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by Aman Singh Das | February 17, 2010

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The Wall Street Journal's blog "The Juggle" discusses a great question (and a touchy one) today: Would you sacrifice pay to be able to return to work? And while this resonates most with mothers, at some level it is a question all of us could face one day.

The blog cites a Center for Work-Life Policy study conducted in 2004 among 3,096 college-educated people that reported that, "skilled women who drop out of the workforce for three or more years earn an average 37% less after returning, compared with those who didn’t take career breaks." But, today many more women are in senior positions and much earlier in their careers as well. Last month, I wrote about a recent study that reported an 18% increase in the number of wives who earn more than their husbands since 1970. If you belong to this percentage, would you still sacrifice pay in order to return to work post a longer-than-the-bare-minimum maternity leave?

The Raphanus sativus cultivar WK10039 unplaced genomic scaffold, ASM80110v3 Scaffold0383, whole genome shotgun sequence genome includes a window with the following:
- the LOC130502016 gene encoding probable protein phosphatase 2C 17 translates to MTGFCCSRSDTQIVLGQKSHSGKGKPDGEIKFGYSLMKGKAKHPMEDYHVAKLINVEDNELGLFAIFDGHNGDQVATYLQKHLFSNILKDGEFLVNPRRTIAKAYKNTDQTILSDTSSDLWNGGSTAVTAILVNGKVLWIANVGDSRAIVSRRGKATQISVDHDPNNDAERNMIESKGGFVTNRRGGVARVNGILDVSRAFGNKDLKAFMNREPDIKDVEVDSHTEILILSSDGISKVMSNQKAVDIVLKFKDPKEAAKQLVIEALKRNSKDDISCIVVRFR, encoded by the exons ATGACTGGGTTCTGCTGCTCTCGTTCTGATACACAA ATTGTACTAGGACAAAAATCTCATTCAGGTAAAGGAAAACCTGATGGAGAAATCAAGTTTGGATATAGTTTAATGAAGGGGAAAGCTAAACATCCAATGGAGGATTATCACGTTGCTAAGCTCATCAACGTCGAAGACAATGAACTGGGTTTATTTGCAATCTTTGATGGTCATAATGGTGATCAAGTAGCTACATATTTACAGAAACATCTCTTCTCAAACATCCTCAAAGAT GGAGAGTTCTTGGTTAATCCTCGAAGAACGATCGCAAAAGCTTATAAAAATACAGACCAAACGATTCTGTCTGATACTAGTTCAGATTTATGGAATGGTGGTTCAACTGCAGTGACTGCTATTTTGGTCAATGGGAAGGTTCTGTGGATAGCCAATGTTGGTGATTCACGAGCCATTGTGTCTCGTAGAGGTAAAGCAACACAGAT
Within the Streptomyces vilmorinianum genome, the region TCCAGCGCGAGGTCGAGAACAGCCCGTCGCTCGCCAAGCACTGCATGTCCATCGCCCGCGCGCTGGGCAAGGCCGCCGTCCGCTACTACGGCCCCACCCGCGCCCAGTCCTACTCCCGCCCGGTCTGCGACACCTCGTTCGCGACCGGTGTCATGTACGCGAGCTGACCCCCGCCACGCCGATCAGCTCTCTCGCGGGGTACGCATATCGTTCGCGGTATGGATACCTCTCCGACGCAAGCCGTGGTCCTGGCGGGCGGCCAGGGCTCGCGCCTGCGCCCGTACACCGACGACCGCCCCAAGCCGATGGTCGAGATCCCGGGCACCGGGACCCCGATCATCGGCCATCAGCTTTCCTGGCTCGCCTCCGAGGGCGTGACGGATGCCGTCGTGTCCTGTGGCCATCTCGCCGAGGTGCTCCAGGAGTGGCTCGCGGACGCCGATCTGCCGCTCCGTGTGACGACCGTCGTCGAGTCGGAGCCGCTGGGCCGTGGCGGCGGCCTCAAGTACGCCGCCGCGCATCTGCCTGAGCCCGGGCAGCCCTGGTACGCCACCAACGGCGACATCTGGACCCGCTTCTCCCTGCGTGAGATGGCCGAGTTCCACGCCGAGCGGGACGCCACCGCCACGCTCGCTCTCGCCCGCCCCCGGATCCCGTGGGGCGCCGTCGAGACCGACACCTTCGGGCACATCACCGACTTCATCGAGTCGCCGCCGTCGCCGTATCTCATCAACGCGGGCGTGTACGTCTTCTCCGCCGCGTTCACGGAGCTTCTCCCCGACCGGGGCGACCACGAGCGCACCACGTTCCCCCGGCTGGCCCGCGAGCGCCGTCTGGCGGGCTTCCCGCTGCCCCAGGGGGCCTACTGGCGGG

Read the complete post on and talk to us. While the post has a law focus, the reality applies to most industries. What would you do? Or did? Write to In Good Company, follow us on Twitter or leave a comment. Let's make this a discussion!

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Filed Under: CSR

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